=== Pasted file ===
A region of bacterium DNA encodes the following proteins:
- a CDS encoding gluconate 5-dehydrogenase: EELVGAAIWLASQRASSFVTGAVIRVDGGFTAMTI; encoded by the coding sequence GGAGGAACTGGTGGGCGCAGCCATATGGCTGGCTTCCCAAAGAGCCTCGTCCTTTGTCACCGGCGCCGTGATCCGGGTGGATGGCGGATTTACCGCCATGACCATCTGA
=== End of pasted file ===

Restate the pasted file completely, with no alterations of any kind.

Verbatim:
A region of bacterium DNA encodes the following proteins:
- a CDS encoding gluconate 5-dehydrogenase: EELVGAAIWLASQRASSFVTGAVIRVDGGFTAMTI; encoded by the coding sequence GGAGGAACTGGTGGGCGCAGCCATATGGCTGGCTTCCCAAAGAGCCTCGTCCTTTGTCACCGGCGCCGTGATCCGGGTGGATGGCGGATTTACCGCCATGACCATCTGA